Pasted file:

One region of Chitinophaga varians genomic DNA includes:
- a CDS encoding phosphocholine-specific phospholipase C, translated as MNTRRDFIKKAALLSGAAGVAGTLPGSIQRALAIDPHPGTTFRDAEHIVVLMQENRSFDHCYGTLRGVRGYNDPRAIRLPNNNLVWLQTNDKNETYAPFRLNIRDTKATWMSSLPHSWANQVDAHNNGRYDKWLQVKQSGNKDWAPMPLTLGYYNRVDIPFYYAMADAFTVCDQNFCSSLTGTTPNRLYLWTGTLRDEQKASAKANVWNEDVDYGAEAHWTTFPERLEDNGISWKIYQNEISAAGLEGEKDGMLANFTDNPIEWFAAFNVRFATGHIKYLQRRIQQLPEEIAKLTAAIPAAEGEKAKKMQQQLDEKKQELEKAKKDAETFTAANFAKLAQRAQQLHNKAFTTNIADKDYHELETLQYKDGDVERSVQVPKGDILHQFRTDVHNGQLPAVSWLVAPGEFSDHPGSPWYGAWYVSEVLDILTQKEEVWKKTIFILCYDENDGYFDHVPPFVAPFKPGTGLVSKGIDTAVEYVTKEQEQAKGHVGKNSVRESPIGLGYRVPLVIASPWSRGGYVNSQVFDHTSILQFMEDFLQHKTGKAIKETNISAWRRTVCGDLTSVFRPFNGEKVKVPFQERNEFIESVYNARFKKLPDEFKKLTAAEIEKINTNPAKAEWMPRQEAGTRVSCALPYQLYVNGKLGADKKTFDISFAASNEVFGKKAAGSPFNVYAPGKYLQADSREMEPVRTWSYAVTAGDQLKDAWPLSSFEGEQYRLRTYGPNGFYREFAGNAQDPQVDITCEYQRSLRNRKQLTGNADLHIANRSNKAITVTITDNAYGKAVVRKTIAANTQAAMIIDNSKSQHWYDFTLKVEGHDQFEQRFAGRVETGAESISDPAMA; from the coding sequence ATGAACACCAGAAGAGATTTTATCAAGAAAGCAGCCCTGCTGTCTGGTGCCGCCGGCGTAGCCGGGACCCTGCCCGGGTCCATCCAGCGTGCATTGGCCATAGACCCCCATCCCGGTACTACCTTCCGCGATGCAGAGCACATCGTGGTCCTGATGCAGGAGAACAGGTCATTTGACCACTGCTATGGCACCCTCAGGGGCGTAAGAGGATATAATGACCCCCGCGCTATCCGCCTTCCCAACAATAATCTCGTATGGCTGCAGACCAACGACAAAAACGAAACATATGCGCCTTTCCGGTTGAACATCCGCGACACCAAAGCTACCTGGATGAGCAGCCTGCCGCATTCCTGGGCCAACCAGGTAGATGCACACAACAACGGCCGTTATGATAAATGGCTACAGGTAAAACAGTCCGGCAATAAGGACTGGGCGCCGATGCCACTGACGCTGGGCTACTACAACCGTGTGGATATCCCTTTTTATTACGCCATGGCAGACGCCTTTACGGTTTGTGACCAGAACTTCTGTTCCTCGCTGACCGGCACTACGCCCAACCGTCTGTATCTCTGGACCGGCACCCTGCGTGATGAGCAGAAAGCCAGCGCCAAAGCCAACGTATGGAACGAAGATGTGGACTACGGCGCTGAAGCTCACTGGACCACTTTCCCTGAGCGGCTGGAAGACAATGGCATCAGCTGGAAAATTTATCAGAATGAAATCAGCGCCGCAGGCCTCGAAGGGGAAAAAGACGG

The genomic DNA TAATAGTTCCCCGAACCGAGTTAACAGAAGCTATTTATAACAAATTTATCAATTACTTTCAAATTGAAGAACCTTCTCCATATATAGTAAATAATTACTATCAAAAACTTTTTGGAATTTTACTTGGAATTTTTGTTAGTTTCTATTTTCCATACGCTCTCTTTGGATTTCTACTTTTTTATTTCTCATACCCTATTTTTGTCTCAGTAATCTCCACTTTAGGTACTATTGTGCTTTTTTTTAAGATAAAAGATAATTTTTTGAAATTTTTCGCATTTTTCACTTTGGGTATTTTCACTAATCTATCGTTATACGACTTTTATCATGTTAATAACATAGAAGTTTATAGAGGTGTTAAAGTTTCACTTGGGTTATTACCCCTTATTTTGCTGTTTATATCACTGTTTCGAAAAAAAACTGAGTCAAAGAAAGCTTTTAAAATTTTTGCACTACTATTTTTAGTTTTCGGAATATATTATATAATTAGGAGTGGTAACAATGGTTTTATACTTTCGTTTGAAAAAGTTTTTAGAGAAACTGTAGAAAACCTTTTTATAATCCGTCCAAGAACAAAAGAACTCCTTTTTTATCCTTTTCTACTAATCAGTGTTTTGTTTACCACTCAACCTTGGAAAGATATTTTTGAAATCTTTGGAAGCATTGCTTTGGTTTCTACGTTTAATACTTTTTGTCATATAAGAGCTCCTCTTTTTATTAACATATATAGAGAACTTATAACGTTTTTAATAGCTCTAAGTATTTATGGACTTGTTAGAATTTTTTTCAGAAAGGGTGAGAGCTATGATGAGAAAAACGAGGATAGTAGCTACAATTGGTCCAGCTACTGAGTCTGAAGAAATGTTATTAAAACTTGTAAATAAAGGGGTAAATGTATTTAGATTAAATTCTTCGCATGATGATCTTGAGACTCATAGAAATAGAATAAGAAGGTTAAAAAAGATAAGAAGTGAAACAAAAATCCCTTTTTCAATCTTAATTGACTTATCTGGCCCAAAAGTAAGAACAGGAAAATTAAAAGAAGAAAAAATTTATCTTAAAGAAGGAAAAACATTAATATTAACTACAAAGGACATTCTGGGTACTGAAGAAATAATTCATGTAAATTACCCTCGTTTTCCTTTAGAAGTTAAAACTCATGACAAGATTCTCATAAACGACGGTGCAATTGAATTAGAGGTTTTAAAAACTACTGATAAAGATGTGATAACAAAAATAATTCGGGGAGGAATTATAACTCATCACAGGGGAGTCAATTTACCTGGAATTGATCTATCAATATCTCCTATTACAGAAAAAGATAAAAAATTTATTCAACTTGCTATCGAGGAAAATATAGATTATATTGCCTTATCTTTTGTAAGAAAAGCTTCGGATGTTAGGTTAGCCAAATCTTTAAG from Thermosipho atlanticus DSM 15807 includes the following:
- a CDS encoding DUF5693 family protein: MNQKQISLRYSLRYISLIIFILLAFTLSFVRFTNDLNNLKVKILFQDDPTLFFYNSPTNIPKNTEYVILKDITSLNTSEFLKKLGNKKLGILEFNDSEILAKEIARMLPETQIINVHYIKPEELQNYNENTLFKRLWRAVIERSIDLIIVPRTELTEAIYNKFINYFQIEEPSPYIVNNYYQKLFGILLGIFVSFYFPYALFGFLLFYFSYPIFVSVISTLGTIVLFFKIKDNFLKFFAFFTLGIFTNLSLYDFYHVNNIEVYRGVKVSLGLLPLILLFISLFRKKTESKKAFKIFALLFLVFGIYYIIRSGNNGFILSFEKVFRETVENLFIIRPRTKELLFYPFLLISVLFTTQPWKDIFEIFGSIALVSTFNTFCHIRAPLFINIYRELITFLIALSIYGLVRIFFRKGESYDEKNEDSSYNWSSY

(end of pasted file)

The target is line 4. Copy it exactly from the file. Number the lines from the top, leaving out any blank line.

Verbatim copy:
- a CDS encoding DUF5693 family protein: MNQKQISLRYSLRYISLIIFILLAFTLSFVRFTNDLNNLKVKILFQDDPTLFFYNSPTNIPKNTEYVILKDITSLNTSEFLKKLGNKKLGILEFNDSEILAKEIARMLPETQIINVHYIKPEELQNYNENTLFKRLWRAVIERSIDLIIVPRTELTEAIYNKFINYFQIEEPSPYIVNNYYQKLFGILLGIFVSFYFPYALFGFLLFYFSYPIFVSVISTLGTIVLFFKIKDNFLKFFAFFTLGIFTNLSLYDFYHVNNIEVYRGVKVSLGLLPLILLFISLFRKKTESKKAFKIFALLFLVFGIYYIIRSGNNGFILSFEKVFRETVENLFIIRPRTKELLFYPFLLISVLFTTQPWKDIFEIFGSIALVSTFNTFCHIRAPLFINIYRELITFLIALSIYGLVRIFFRKGESYDEKNEDSSYNWSSY